Smith and at least three other members of the Sumter County delegation don’t view hidden earmarks as a legislative evil.
Rather, they say, the carve-outs are the lifeblood for many small counties, paying for worthy local projects for law enforcement, parks and tourist attractions that local governments can’t afford.
For example, Sumter’s Palmetto Tennis Center complex will use its $2 million earmark for a new clubhouse and clay tennis courts – a prized feature not seen at most U.S. facilities. Sumter lawmakers hope the improvements will enhance the quality of life for locals and attract tourists who will boost the local economy with visits to the tennis complex. Smith and McElveen, along with Rep. David Weeks and Sen. Kevin Johnson, all sponsored the earmark.
Little counties can’t be too proud to compete for these earmarks, they add. It’s one of the only avenues to secure money in the state budget. The lion’s share is inevitably gobbled up by Charleston, Horry, Richland and other populous counties, many of them tourism hubs.
“When you’re from a county that has been without for a long time and you have a chance to make progress and do some things for your community that improves it on multiple levels, I don’t think anybody is ever going to get upset about that,” McElveen said. “At least not the folks who I represent. So I understand the criticism, but I can’t do anything but play within the rules.”
Adds Smith: “There is a natural flow of dollars (in the state budget) to the more metropolitan areas. And if somebody in the rural areas is asking for money, then they’re not going to get it. It’s incumbent upon those of us who live in those rural areas to make sure that … there is some funding to those areas.”
Weeks, D-Sumter, is also spearheading an effort in the Legislature to help bring a new city park to Manning Avenue, a historically Black neighborhood, funded in part with a $600,000 pass-through. McElveen, who is also co-sponsoring the earmark, said the funding helps a part of town “that has gone without for far too long.”
“The impact on the community is going to be tremendous because it underscores and highlights a forgotten part of our history that’s actually going to be on display,” Weeks said.
Other earmarks in the area sponsored by Weeks include $400,000 for the Sumter Police Department’s training facility and $100,000 for the nonprofit Festival on the Avenue. Weeks, who serves as an unpaid board member for the nonprofit, said the money funds an annual three-day cultural event by the same name.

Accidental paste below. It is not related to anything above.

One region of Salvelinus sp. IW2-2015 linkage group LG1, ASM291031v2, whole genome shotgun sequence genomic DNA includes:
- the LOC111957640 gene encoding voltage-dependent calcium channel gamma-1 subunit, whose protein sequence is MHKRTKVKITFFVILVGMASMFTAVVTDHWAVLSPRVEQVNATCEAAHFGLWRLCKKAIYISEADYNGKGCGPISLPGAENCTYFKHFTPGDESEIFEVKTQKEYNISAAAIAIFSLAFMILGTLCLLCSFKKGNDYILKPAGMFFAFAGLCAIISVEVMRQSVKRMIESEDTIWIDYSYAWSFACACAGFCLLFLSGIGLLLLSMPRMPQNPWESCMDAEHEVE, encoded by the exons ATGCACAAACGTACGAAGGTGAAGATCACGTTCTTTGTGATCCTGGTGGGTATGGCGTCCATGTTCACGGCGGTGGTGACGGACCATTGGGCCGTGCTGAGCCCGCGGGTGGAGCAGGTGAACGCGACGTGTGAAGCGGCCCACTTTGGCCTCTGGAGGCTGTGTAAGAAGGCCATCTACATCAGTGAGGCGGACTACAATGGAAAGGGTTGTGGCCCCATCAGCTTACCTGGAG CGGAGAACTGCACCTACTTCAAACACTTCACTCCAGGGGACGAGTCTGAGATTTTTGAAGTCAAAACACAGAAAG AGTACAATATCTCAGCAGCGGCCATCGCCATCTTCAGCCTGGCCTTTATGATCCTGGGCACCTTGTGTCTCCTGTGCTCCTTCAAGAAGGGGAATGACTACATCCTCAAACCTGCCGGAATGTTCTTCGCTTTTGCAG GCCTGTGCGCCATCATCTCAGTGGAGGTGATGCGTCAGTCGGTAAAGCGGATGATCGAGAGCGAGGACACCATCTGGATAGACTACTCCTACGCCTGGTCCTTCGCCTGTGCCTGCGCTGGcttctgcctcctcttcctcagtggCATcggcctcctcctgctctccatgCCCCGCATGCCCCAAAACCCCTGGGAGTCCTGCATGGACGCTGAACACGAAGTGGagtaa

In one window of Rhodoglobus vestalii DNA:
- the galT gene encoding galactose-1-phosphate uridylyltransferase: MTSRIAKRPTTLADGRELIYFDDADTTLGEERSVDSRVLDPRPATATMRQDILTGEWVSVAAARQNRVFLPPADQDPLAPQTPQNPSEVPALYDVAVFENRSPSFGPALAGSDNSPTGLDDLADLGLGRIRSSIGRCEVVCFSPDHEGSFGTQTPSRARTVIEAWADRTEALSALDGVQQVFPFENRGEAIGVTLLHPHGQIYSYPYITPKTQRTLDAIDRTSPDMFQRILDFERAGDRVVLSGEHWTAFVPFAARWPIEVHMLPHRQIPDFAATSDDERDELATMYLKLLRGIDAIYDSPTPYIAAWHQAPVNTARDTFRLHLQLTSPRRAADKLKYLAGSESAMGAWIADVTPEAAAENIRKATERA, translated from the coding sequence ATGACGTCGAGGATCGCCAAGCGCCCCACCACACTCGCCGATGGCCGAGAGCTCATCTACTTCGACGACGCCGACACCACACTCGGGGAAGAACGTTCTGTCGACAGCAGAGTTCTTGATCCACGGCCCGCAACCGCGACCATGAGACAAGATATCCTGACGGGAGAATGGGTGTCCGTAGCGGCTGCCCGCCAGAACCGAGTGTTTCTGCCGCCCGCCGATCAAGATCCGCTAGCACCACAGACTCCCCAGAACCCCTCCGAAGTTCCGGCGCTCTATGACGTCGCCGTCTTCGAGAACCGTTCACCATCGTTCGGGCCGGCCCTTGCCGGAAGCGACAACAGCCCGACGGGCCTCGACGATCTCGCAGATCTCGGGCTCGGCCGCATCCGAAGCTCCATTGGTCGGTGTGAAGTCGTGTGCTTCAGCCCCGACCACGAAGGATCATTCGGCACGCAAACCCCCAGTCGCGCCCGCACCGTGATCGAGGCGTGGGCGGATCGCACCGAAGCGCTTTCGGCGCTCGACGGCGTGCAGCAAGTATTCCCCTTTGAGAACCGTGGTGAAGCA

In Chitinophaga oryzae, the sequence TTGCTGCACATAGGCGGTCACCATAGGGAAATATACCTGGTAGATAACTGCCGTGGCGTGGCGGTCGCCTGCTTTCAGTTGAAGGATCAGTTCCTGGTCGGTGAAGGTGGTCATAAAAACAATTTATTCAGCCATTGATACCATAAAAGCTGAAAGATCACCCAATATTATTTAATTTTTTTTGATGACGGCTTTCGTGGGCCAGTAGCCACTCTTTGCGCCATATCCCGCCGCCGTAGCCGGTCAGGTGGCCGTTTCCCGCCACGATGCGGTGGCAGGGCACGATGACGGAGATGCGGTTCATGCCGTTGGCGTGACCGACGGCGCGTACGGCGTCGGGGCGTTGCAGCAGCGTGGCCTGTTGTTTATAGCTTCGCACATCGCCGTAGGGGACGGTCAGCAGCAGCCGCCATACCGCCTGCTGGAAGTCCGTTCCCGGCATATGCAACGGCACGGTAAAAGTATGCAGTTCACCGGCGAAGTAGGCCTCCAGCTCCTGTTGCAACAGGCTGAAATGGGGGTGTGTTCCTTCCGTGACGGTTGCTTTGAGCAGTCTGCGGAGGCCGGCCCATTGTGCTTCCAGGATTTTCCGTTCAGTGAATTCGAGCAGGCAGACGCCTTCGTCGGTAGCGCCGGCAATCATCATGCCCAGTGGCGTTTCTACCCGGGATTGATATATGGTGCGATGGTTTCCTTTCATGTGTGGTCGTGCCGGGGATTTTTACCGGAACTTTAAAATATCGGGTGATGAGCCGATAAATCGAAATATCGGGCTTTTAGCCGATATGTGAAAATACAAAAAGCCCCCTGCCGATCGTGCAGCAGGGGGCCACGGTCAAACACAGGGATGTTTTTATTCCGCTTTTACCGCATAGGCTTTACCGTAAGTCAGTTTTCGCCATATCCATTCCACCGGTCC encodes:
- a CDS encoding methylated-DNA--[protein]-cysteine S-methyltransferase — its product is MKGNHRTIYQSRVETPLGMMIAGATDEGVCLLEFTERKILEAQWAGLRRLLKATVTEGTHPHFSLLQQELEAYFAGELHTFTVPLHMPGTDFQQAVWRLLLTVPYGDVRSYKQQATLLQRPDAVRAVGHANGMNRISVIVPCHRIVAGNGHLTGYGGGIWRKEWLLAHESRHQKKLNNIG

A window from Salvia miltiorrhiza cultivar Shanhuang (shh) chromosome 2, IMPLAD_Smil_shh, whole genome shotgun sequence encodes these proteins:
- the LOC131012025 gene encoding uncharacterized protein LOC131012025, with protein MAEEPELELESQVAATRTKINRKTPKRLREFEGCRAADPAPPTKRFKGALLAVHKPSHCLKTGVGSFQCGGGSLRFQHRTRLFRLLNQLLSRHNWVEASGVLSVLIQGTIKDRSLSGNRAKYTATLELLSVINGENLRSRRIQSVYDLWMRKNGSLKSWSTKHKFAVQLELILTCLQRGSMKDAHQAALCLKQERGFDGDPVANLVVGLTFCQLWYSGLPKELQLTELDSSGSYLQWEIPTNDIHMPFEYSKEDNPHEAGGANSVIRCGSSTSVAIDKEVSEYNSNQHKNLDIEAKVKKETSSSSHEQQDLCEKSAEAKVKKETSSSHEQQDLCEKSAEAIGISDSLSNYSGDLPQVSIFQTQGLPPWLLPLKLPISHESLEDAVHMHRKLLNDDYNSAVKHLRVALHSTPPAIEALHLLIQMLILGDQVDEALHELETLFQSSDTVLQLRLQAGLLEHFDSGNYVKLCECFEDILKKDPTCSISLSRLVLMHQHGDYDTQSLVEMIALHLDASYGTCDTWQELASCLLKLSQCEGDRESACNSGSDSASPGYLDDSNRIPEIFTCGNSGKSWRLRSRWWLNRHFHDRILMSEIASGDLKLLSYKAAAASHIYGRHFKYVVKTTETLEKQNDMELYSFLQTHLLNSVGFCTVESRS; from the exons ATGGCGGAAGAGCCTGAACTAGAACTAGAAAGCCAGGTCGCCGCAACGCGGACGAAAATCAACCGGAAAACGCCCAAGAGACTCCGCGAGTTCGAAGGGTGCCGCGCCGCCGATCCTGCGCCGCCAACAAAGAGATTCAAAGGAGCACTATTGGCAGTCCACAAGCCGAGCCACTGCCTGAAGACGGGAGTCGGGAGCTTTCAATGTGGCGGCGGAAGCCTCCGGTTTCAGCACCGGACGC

There is also $500,000 going to the M.H. Newton Family Life Center to help with a successful after-school program called Helping Youth Pursue Excellence (HYPE), which offers tutoring, homework assistance and more.
But earmark critics, including Climer, say good intentions are not enough. Those who seek them, even for the most worthy of local projects, are perpetuating the problem.
“If this process were to actually be abolished, then you would actually have substantive conversations about size and scope of government, where money should actually be spent,” Climer said. “You might even have sincere oversight over agencies.”
EFFORTS UNDERWAY TO FIX EARMARK PROCESS
Last year, Harpootlian was appalled by the earmark process after he was mailed a $400,000 check to help pay for a railroad quiet zone project in Columbia.
He said he spoke with Leatherman about the project several times and was assured the money was in the budget. Those talks, however, only came after Harpootlian agreed to withdraw his objection to a bill supported by the chairman.
Still, Harpootlian said he couldn’t find the funding anywhere when he reviewed budget documents, unaware that his railroad project, along with about $43 million in other pet projects, was included as a hidden earmark. He never filled out any forms and never made a formal request.
Often, hidden earmarks, like in Harpootlian’s case, are used by powerful lawmakers to change dissenting votes, Climer said.
“This is an existential matter for the functioning of the Legislature,” he said. “It cheapens the entire political process.”
All the lawmakers who spoke with The State said they support more transparency regarding hidden earmarks and that they welcome increased reporting measures to ensure there’s no wrongdoing. Smith said some progress has been made in recent years, requiring state agencies to use contracts and deliverables.
Former Gov. Mark Sanford established a process requiring the General Assembly to submit all pass-throughs to the governor’s office for review and requiring state agencies to report hidden earmarks. State law also requires joint open meetings between the House and Senate in charge of appropriations within five days after the governor submits the budget to the General Assembly and restricts lawmakers from developing their own budget.
But none of that is followed by lawmakers. And many skeptics doubt anything will change it now.
“You’re never going to stop this behavior,” said English, Sanford’s former chief of staff. “Every attempt at stopping earmarking, both at the state level and at the federal level, has ultimately created just a different way of getting the results.”